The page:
Thursday, July 27, 2006

Foodie Gifts: Weird Spices

Our friends Linda and Anders visited us a few nights ago. They live in Gothenburg, and were in Stockholm for a short vacation. They own one of our little darling kittycats - actually one that has been presented here on the blog quite a bit: little Honey.

Anyway. They brought gifts! A catnip-filled veterinarian for the kitties to enjoy (Hamlet in particular liked him) and a collection of strange spices for me. Linda had actually walked into one of the best spice shops in Sweden, and asked the owner for his weirdest stuff. So, I know what some of this is, sure.. but not all. Good thing I have a blog, and can ask for help!

1. Pan Masala. (Close-up!) This is very pretty. But what the heck do I do with it? Another friend said that you don't eat this - you roll it up in leaves and use it like snuff. Huh. It does have tobacco in it so I guess that's a valid theory. In which case I'll mostly be admiring the pretty colors, I suppose. Any input? What do I use it for??

2. Hickory smoked salt. I know what to do with this! Yum!

3. Mexican Green Jalapeño. Surprisingly yellow in color, but I assume this is just some kind of ground up chili. I'll play around with it - it sounds lovely.

4. Go Cajun! Well, this is a perfect spice mix, and I think I'll start by using it as a dry rub for chicken or beef, to go on the barbecue. Should work well!

5. Berbere. Ethiopian Pepper? Huh. I've heard of it. What do I do with it - any special ideas?

6. Rouille. Oh, this is a French blend, perfect with fish. I think I'll try a fish soup with it soon!

7. Zahtar. Enlighten me, please - what do I do with this?

8. Sumac. Oh, I've heard of this too. I just don't know where to start - what should I try?


chrispy said...

Zatar is a middle eastern spice. Each country and even regions within a counrty have their own blend. It is traditionally served for breakfast. You dip flat bread in olive oil and then dip it in the zatar. Or you can bake up some flat bread before placing it in the oven slather with a thick buttermilk or plain yogurt then sprinkle with zatar.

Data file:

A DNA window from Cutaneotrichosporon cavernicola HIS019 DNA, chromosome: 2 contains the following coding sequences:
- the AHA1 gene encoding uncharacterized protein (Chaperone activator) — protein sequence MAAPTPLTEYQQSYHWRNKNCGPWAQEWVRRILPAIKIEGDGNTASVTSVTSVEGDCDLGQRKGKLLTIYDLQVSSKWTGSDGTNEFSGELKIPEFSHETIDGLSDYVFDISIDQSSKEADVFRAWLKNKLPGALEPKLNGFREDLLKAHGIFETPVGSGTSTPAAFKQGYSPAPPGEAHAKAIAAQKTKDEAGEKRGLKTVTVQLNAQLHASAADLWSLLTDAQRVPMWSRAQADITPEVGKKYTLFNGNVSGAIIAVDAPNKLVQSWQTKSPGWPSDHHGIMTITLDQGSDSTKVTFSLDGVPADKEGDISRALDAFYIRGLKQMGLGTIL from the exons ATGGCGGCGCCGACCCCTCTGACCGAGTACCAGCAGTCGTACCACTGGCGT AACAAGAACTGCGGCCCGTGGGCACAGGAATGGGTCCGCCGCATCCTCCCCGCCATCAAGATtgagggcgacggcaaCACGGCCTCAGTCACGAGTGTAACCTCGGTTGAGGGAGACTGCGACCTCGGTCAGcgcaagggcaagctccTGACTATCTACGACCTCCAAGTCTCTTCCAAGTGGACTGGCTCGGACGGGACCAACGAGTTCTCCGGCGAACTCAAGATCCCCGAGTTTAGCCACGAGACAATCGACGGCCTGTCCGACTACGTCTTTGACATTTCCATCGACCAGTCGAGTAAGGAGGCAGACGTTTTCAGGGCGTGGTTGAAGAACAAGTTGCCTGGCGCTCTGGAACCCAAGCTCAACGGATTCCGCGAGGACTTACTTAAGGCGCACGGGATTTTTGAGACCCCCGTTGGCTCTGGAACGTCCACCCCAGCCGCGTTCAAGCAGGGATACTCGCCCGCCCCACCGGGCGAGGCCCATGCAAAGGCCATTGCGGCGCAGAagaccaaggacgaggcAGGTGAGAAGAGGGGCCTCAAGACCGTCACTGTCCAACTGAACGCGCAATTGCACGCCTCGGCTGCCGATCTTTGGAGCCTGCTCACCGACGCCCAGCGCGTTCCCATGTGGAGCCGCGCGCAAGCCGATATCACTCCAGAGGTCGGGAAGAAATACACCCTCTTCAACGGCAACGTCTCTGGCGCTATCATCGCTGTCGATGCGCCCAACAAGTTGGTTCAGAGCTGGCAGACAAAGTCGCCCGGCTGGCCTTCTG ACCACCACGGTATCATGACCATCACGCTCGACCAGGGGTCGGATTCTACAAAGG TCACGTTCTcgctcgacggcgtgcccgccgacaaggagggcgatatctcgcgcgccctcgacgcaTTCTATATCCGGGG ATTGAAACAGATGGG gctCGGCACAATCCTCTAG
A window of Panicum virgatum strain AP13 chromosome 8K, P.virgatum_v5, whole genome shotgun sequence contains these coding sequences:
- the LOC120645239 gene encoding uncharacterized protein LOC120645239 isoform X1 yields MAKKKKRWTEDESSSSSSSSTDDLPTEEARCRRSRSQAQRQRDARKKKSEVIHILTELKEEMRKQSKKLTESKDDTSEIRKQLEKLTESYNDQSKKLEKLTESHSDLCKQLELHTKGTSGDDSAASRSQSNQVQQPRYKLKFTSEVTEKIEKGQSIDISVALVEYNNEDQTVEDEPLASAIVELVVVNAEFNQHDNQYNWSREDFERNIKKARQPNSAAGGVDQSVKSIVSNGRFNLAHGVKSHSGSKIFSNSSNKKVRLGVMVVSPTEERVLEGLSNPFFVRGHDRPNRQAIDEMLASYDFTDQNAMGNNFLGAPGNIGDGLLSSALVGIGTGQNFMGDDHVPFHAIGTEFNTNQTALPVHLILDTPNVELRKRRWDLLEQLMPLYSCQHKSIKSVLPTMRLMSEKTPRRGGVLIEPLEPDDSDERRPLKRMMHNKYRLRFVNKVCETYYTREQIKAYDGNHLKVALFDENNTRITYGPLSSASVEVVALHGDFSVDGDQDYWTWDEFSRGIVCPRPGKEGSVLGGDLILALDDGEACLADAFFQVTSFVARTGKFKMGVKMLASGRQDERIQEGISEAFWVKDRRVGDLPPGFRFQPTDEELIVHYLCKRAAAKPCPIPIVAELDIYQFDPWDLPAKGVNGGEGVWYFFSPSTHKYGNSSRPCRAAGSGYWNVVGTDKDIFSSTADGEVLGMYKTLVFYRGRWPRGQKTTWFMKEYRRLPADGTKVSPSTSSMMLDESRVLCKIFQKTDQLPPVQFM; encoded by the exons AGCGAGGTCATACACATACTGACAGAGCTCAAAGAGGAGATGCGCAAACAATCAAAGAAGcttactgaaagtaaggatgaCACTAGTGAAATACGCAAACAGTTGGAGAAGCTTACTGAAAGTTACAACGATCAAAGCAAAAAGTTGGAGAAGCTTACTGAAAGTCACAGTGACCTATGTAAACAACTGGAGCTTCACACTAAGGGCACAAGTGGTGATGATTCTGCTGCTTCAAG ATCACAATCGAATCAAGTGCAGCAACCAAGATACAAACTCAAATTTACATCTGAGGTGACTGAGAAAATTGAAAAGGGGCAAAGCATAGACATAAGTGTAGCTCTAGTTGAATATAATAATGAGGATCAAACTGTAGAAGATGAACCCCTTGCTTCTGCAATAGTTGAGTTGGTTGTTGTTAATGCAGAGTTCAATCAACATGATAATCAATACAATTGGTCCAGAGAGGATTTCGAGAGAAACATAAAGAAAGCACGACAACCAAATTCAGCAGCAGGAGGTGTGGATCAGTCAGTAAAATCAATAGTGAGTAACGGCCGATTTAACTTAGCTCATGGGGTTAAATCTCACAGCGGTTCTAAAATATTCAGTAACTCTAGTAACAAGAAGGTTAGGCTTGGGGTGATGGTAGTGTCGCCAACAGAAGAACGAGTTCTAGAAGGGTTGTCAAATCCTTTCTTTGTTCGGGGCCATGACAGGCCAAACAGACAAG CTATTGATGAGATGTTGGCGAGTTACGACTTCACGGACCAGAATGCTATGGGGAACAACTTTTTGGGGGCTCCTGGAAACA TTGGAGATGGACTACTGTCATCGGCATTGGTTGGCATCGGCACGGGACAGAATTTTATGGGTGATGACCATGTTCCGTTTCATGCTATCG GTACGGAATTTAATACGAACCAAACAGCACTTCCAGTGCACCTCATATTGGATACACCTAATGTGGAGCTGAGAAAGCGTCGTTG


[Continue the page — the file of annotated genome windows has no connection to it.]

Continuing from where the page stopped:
I use it to make a savory bread instead of cinnamon swirl bread I replace with the zatar. Since the main ingrediant is thyme I like the extra flavor it adds to dishes that request thyme in the ingrediant list.

Also nice in veggie stew and tomatoe soups.

karin said...

Zatar is a blend of thyme, sesameseed and sumak . I use it on flatbread like Chrispy said or mic it with some olive oil and baste chicken with it. Ut´s really tasty.
Sumak is a sour spice, I use it when making taboulle

Anonymous said...

Anne - the pan masala that i see on your blog- is merely an after meal mouth freshner cum digestive aid. ideally it should not have any tobacco in it. if it does have tobacco, it should be eaten folded in betel nut leaves.

most pan masala products are used as after meal mouth freshners though


Maria said...

Etiopisk peppar! Jag har nästan växt upp med den kryddan och kan inte tänka mig att leva utan den.

Du kan göra en kryddstark och helt underbar köttfärssås med berbere. Bryn en hackad lök tillsammans med 1-2 tsk etiopisk peppar (etiopisk peppar bör brynas för att få fram hela sin smak, som curry). I med ca 5 hg köttfärs och låt få färg. Sedan en buljongtärning, lite mjöl, chilisås, salt och vatten till önskad konsistens och smak. Koka upp och låt sjuda en stund. (jag föredrar en ganska "torr" sås i detta fall). Köttfärssåsen serveras antingen med spagetti eller på vanligt vitt bröd.

Tack för tipset på rosévinet - norpade de två sista flaskorna på "mitt" Systembolaget idag. Det smakar verkligen sommar.

Maria said...

Oops! Sorry, I should of course have written in English...

Anonymous said...

As everyone else wrote, zahtar or zatar is a middle-eastern spice. It is indeed a mix and you can make your own zatar as well. I rub chicken meat with it before I grill it. It is quite delicious.


alice said...

Oh! Berbere! I've been looking for a local source, but have been coming up empty. I'm going to start doing the online ordering soon, I think.